New DOE R&D Roadmap Looks to Next-Generation Insulating Capability

Rich Walker
August 20, 2014
COLUMN : Industry Watch

Given the enormous amount of U.S. energy consumption attributed to buildings, the 2013 State of the Union address announced a new goal of reducing energy losses in buildings by 50 percent over the next 20 years. The latest Department of Energy Research & Development report, “Windows and Building Envelope Research and Development Roadmap,” provides guidance to help make this happen.

It encompasses a number of futuristic technologies, primarily:

  • Highly insulating windows rated R-5 or better (U-factor of 0.20 or less)
  • Dynamic windows and window films demonstrating marked SHGC improvement
  • Visible light redirection to reduce lighting energy use
  • Building envelope insulating material rated at more than R-12 per inch
  • Air-sealing technologies that simultaneously regulate heat, air and moisture flow.


For each of these technologies, the focus is on improving performance as well as developing specific strategies to reduce installed costs and consequently increase the likelihood of mass-market adoption.

EMERGING WINDOWS TECHNOLOGIES

The highest R&D priority is a costeffective, highly insulating window with reduced installation cost. In the residential sector, the goal is an R-10
window with less than $6 per-squarefoot installed cost premium over the 2010 installed base of windows (averaging R-1.61). In the commercial sector, the target is an R-7 window with less than $3 per-square-foot installed cost premium over the 2010 installed base (R-1.86).

To accomplish this, performance improvement is needed in both glazing and framing. High-performance glazing such as Vacuum Insulated Glazing—with proven edge seal durability and next-generation low-E coatings—are likely players.

Other emerging technologies include:
 

  • Dynamic windows: Glazing materials and low-E coatings that selectively control the spectral aspect of radiation are now commonplace. It is also possible to design glass that changes state depending on properties such as an applied electric current (electrochromic, a.k.a. “switchable glazing”) or glass temperature (thermochromic).
  • Visible light redirection: Existing daylighting approaches, such as light louvers and tubular daylighting devices, have great potential to save energy in the commercial sector when integrated with lighting controls. The target is to reduce lighting energy by 50 percent for a 50-foot floor plate, at an installed cost premium of less than $5 per square foot over a typical window/blind installation (including the cost of lighting controls).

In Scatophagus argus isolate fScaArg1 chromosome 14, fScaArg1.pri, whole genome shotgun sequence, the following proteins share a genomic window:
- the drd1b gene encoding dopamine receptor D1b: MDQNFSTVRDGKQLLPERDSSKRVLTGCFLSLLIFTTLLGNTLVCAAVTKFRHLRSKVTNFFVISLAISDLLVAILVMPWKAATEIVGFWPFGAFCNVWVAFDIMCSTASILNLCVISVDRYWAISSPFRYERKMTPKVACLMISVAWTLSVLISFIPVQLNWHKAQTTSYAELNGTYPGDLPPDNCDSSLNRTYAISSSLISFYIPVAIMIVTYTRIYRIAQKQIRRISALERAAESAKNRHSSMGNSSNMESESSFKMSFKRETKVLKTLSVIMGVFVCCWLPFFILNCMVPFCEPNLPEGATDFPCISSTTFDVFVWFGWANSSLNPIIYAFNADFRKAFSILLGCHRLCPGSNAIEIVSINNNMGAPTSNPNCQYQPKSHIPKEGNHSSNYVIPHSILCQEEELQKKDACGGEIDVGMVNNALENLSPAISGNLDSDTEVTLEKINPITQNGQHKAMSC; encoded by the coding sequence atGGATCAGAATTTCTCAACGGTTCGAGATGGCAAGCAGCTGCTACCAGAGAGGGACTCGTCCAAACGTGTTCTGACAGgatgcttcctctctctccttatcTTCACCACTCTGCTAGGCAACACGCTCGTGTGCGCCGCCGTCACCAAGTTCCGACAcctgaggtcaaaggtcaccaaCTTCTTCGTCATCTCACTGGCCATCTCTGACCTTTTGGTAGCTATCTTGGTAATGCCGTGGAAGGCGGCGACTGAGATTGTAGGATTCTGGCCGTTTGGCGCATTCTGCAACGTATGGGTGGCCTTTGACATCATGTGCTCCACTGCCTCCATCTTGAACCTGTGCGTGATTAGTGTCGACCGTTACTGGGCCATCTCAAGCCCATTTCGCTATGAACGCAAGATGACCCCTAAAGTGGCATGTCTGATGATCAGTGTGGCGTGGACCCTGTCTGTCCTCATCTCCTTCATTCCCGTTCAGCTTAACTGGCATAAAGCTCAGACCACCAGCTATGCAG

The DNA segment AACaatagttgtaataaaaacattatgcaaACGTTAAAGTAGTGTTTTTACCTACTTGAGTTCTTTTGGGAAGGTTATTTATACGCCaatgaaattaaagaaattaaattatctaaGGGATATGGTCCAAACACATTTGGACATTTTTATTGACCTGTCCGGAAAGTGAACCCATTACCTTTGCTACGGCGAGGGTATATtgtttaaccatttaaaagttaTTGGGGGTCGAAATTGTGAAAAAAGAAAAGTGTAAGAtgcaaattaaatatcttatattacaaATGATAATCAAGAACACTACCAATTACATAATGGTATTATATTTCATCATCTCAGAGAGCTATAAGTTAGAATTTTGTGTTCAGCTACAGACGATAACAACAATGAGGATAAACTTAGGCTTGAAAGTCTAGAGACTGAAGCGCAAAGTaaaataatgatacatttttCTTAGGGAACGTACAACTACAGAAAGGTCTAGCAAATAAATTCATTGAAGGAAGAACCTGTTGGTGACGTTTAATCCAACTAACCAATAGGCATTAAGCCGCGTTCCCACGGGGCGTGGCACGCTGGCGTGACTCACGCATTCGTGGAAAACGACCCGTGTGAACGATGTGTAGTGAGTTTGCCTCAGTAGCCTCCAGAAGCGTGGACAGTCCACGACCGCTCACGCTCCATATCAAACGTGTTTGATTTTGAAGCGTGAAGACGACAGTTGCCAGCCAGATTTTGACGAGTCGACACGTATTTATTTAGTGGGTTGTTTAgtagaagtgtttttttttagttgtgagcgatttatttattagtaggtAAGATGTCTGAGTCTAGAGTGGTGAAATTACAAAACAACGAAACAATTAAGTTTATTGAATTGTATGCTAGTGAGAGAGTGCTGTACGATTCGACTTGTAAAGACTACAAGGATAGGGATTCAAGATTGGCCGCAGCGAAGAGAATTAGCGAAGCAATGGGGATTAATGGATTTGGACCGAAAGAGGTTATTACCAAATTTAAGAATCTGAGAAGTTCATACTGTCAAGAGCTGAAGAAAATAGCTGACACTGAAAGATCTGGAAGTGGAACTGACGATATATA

• Building envelope technologies: Improving overall building energy performance will require R&D to produce cost-effective building envelope insulating materials. One example is Vacuum Insulated Panels, which have an R-value three times higher than fibrous batt insulation at onethird the thickness.
  • Air-sealing systems: Currently there is no single existing air-sealing technology capable of simultaneously controlling heat, air and moisture. New research is needed on how these elements are interrelated and how to best regulate them to achieve, for residences, less than one wholebuilding air change per hour at a differential pressure of 50 pascals.


THE R&D AND EDUCATIONAL CHALLENGE

A substantial and sustained commitment to R&D that focuses on reducing installed cost and increasing performance is essential to realizing the energy-saving promise of nextgeneration window and building envelope technologies. This level of R&D will require long-term, high-risk research and public-private collaborations prioritized on the basis of energy-saving potential.

There also is an educational element besides hardcore technical R&D. In this area, BTO plans innovative measures such as real-time infrared displays through a program similar to Google Street View that shows whole building energy use and identifies how much energy is being lost through windows.

It’s going to get interesting.

One aspect of all this in which AAMA can help, in addition to encouraging collaborative R&D, is in its established role as an ANSIrecognized developer of performance standards to serve as a basis for code acceptance and product purchase evaluation. In the end, it’s the homeowners who will decide the R&D winners and losers.

Rich Walker is president and CEO of the American Architectural Manufacturers Association, 847/303-5664, rwalker@aamanet.org.